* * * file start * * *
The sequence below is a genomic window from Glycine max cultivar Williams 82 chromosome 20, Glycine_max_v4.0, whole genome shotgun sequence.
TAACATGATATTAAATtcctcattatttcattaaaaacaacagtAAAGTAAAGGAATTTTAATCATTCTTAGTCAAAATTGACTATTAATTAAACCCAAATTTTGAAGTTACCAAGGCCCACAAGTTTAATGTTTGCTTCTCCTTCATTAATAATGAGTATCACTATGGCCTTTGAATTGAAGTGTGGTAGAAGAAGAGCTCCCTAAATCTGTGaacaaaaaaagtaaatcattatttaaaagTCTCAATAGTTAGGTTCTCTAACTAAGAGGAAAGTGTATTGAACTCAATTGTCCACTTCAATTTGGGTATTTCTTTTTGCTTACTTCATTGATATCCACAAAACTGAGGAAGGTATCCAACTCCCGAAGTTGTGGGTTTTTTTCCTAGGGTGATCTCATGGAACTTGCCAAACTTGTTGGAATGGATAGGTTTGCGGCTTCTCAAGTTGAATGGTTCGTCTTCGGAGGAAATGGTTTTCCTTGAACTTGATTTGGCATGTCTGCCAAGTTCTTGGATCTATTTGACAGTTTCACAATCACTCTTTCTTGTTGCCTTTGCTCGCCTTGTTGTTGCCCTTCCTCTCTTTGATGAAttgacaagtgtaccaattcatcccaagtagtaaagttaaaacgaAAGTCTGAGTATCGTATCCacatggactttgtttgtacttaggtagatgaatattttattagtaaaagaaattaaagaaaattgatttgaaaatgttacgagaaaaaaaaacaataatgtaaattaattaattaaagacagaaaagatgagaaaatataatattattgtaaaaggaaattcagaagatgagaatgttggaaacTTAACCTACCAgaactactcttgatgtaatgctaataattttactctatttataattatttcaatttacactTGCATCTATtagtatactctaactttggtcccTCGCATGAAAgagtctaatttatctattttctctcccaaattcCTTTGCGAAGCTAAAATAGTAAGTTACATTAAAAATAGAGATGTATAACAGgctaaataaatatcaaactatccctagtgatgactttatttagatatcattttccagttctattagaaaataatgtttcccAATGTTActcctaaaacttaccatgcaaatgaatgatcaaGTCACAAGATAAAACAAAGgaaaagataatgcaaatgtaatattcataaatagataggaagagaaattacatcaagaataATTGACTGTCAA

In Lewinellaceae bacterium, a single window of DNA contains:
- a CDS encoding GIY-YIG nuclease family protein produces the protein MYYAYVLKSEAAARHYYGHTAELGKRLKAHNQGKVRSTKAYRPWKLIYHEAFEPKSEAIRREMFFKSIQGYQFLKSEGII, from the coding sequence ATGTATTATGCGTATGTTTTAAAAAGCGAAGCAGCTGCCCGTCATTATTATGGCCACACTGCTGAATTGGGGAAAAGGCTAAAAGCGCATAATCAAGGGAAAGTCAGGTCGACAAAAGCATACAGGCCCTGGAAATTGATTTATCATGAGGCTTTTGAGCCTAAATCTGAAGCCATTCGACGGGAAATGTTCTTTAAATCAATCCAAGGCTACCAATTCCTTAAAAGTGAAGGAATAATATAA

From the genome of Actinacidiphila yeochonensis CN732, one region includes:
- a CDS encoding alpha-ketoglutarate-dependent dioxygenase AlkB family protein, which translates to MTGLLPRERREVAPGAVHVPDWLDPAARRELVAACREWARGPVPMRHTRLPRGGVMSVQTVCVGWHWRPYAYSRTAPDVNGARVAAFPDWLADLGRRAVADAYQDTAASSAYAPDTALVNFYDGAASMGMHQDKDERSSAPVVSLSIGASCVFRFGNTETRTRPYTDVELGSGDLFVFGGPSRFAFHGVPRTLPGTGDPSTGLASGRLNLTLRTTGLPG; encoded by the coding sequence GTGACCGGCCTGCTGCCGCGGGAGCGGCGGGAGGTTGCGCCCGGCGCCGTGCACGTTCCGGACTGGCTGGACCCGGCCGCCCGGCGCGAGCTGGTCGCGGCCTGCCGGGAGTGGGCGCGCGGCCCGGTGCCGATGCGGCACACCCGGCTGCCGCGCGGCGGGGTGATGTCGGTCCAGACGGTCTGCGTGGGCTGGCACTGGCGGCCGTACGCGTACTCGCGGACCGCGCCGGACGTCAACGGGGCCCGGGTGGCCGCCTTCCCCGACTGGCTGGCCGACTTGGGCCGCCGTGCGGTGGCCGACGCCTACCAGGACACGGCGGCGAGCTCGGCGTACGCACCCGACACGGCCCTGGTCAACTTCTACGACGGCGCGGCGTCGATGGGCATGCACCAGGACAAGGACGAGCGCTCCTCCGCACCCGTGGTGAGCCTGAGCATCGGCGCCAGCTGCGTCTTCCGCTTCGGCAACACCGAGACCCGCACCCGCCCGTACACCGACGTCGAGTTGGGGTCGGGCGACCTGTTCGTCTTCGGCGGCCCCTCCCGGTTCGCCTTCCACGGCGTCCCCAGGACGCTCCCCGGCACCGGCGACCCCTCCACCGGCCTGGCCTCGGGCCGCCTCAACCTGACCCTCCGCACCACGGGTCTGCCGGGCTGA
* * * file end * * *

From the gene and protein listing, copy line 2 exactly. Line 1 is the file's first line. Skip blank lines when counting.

TAACATGATATTAAATtcctcattatttcattaaaaacaacagtAAAGTAAAGGAATTTTAATCATTCTTAGTCAAAATTGACTATTAATTAAACCCAAATTTTGAAGTTACCAAGGCCCACAAGTTTAATGTTTGCTTCTCCTTCATTAATAATGAGTATCACTATGGCCTTTGAATTGAAGTGTGGTAGAAGAAGAGCTCCCTAAATCTGTGaacaaaaaaagtaaatcattatttaaaagTCTCAATAGTTAGGTTCTCTAACTAAGAGGAAAGTGTATTGAACTCAATTGTCCACTTCAATTTGGGTATTTCTTTTTGCTTACTTCATTGATATCCACAAAACTGAGGAAGGTATCCAACTCCCGAAGTTGTGGGTTTTTTTCCTAGGGTGATCTCATGGAACTTGCCAAACTTGTTGGAATGGATAGGTTTGCGGCTTCTCAAGTTGAATGGTTCGTCTTCGGAGGAAATGGTTTTCCTTGAACTTGATTTGGCATGTCTGCCAAGTTCTTGGATCTATTTGACAGTTTCACAATCACTCTTTCTTGTTGCCTTTGCTCGCCTTGTTGTTGCCCTTCCTCTCTTTGATGAAttgacaagtgtaccaattcatcccaagtagtaaagttaaaacgaAAGTCTGAGTATCGTATCCacatggactttgtttgtacttaggtagatgaatattttattagtaaaagaaattaaagaaaattgatttgaaaatgttacgagaaaaaaaaacaataatgtaaattaattaattaaagacagaaaagatgagaaaatataatattattgtaaaaggaaattcagaagatgagaatgttggaaacTTAACCTACCAgaactactcttgatgtaatgctaataattttactctatttataattatttcaatttacactTGCATCTATtagtatactctaactttggtcccTCGCATGAAAgagtctaatttatctattttctctcccaaattcCTTTGCGAAGCTAAAATAGTAAGTTACATTAAAAATAGAGATGTATAACAGgctaaataaatatcaaactatccctagtgatgactttatttagatatcattttccagttctattagaaaataatgtttcccAATGTTActcctaaaacttaccatgcaaatgaatgatcaaGTCACAAGATAAAACAAAGgaaaagataatgcaaatgtaatattcataaatagataggaagagaaattacatcaagaataATTGACTGTCAA